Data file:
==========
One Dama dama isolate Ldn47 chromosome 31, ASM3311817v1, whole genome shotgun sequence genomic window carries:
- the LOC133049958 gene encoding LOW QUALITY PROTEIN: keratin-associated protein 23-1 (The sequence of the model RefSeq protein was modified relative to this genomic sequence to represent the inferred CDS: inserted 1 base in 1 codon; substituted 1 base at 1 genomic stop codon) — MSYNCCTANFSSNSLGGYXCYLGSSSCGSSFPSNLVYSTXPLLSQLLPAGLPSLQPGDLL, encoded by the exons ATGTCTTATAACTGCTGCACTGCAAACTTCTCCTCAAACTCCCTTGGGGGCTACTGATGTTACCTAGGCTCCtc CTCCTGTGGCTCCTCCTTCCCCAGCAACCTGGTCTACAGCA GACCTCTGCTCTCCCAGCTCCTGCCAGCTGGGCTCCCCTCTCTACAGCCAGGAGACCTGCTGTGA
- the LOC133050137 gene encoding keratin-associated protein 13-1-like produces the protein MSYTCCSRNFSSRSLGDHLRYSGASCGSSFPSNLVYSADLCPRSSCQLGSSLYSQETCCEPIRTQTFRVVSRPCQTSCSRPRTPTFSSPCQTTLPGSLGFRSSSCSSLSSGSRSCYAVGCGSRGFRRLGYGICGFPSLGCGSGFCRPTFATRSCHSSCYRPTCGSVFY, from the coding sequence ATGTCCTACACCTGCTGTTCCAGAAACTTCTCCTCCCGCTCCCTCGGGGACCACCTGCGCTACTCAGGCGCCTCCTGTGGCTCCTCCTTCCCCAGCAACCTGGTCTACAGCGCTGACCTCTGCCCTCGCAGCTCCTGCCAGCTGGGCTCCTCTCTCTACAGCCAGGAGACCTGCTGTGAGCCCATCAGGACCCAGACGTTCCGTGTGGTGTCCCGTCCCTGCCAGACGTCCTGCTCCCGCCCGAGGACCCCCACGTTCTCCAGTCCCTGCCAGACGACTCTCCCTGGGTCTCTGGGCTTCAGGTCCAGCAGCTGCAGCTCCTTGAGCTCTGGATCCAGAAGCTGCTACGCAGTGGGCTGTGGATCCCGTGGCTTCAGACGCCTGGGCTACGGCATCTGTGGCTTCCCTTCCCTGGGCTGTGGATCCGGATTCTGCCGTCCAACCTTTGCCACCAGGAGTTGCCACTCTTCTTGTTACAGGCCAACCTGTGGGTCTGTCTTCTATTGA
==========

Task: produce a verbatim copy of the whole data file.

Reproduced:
One Dama dama isolate Ldn47 chromosome 31, ASM3311817v1, whole genome shotgun sequence genomic window carries:
- the LOC133049958 gene encoding LOW QUALITY PROTEIN: keratin-associated protein 23-1 (The sequence of the model RefSeq protein was modified relative to this genomic sequence to represent the inferred CDS: inserted 1 base in 1 codon; substituted 1 base at 1 genomic stop codon) — MSYNCCTANFSSNSLGGYXCYLGSSSCGSSFPSNLVYSTXPLLSQLLPAGLPSLQPGDLL, encoded by the exons ATGTCTTATAACTGCTGCACTGCAAACTTCTCCTCAAACTCCCTTGGGGGCTACTGATGTTACCTAGGCTCCtc CTCCTGTGGCTCCTCCTTCCCCAGCAACCTGGTCTACAGCA GACCTCTGCTCTCCCAGCTCCTGCCAGCTGGGCTCCCCTCTCTACAGCCAGGAGACCTGCTGTGA
- the LOC133050137 gene encoding keratin-associated protein 13-1-like produces the protein MSYTCCSRNFSSRSLGDHLRYSGASCGSSFPSNLVYSADLCPRSSCQLGSSLYSQETCCEPIRTQTFRVVSRPCQTSCSRPRTPTFSSPCQTTLPGSLGFRSSSCSSLSSGSRSCYAVGCGSRGFRRLGYGICGFPSLGCGSGFCRPTFATRSCHSSCYRPTCGSVFY, from the coding sequence ATGTCCTACACCTGCTGTTCCAGAAACTTCTCCTCCCGCTCCCTCGGGGACCACCTGCGCTACTCAGGCGCCTCCTGTGGCTCCTCCTTCCCCAGCAACCTGGTCTACAGCGCTGACCTCTGCCCTCGCAGCTCCTGCCAGCTGGGCTCCTCTCTCTACAGCCAGGAGACCTGCTGTGAGCCCATCAGGACCCAGACGTTCCGTGTGGTGTCCCGTCCCTGCCAGACGTCCTGCTCCCGCCCGAGGACCCCCACGTTCTCCAGTCCCTGCCAGACGACTCTCCCTGGGTCTCTGGGCTTCAGGTCCAGCAGCTGCAGCTCCTTGAGCTCTGGATCCAGAAGCTGCTACGCAGTGGGCTGTGGATCCCGTGGCTTCAGACGCCTGGGCTACGGCATCTGTGGCTTCCCTTCCCTGGGCTGTGGATCCGGATTCTGCCGTCCAACCTTTGCCACCAGGAGTTGCCACTCTTCTTGTTACAGGCCAACCTGTGGGTCTGTCTTCTATTGA